Are you looking for ways to balance your cortisol stress levels? Today we are talking about some of the most important way you can balance high cortisol levels in your body. Cortisol is a stress hormone made and released by the adrenal glands.
Cortisol can help control blood sugar levels, regulate metabolism, help reduce inflammation, and assist with memory formulation. It has a controlling effect on salt and water balance and helps control blood pressure.
In women, cortisol also supports the developing fetus during pregnancy. While the short-term release of cortisol can help you run quickly from danger, when cortisol levels are too high for too long of a period of time rather then helping you, these high cortisol levels can be very damaging to the body.
Despite how normal and common stress is the 21st century, there are some people who experience the negative effects of high cortisol on a daily basis. For those people, stress and high levels of these hormones might be too difficult to overcome and may interfere with their ability to lead a normal, happy, and healthy life.
While it might seem like stress has a hold on you, but there are ways to find a balance and normalize the stress you experience every single day.
So, What is Cortisol?
Anytime you hear someone talking about stress, you’ll likely hear them mention cortisol. That’s because cortisol is the main stress hormone in the human body. Many people refer to cortisol as the body’s built-in alarm system, helping the brain control mood, motivation, fear, and more.
Cortisol is produced by the adrenal glands, which are located above the kidneys. It’s responsible for managing how the body uses carbs, fats, and proteins, it regulates inflammation, regulates blood pressure, increases blood sugar, controls the sleep/wake cycle, and boosts energy.
The adrenal glands listen to the hypothalamus and pituitary gland, which can sense when the body needs more or less cortisol. Once cortisol is produced and released, most of the cells in the human body have cortisol receptors that utilize the hormone in a variety of different ways.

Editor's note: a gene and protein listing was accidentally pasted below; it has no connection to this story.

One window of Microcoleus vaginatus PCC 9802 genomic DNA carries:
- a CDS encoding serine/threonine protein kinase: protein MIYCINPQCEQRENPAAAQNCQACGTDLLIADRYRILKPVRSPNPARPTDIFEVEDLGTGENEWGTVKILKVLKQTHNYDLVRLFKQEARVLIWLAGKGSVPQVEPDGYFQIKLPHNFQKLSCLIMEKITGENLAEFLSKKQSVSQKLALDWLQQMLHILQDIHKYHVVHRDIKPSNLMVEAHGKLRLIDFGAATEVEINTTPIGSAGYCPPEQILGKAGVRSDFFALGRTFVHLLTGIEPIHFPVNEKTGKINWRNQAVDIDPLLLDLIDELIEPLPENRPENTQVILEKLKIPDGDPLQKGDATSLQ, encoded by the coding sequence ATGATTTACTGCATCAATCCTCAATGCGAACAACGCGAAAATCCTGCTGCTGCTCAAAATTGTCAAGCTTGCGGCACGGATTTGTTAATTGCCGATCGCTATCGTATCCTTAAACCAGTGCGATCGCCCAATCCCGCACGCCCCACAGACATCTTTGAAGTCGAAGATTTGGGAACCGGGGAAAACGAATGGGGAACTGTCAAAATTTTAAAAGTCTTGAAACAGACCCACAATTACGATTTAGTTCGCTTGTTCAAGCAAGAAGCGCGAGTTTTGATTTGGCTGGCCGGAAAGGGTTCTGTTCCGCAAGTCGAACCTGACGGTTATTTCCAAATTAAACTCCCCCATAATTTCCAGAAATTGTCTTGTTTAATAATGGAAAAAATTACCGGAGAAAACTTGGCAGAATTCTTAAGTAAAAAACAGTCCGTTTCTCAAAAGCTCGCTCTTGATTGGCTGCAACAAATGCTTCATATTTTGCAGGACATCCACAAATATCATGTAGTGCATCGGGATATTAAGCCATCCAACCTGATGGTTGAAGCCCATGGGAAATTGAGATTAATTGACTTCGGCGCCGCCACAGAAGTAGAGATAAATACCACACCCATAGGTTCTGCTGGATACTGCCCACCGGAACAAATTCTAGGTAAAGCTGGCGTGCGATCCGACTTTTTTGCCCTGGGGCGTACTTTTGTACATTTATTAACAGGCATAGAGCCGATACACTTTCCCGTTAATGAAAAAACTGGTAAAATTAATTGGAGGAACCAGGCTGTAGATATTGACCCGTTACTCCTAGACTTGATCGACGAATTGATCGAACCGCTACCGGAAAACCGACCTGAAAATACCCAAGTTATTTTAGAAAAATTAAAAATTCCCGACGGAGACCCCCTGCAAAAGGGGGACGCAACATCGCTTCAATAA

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High Cortisol (Chronic Stress) vs. Low Cortisol (Adrenal Fatigue)
Having high levels of cortisol is normal, especially in moments when the body needs it. When these elevated levels of cortisol become chronic, that’s when problems start to arise. Normally, the body should be able to balance itself out and decrease cortisol levels when not needed.
Chronic stress can lead to blood sugar imbalances, a dysfunctional immune system, increased inflammation, sex hormone balance, weight gain, fatigue, brain fog, and lower vitality. In more severe cases, it can lead to adrenal dysfunction, which welcomes a variety of other symptoms.
On the flip side of that, low cortisol levels can also wreak havoc on the body. Also known as adrenal fatigue or HPA axis dysfunction, chronically low cortisol levels are often the result of being under high levels of stress for an extended amount of time. Eventually, the body taps out.
With adrenal fatigue, people have a hard time dealing with everyday stressors and often feel too tired to combat them. They experience weight gain, hormone imbalance, anxiety, insomnia, energy crashes, depression, brain fog, lightheadedness, irritability, frequent sickness, and much more.
Suspect you might have an adrenal problem? Take our Adrenal Quiz to assess your risk.
5 Ways to Balance High Cortisol Levels In Your Body
Experiencing chronically high levels of cortisol or chronically low levels of cortisol isn’t normal for anyone. It’s something the body should be able to combat on its own. If it can’t regulate cortisol levels by itself, that means there’s something larger in play that needs to be looked at.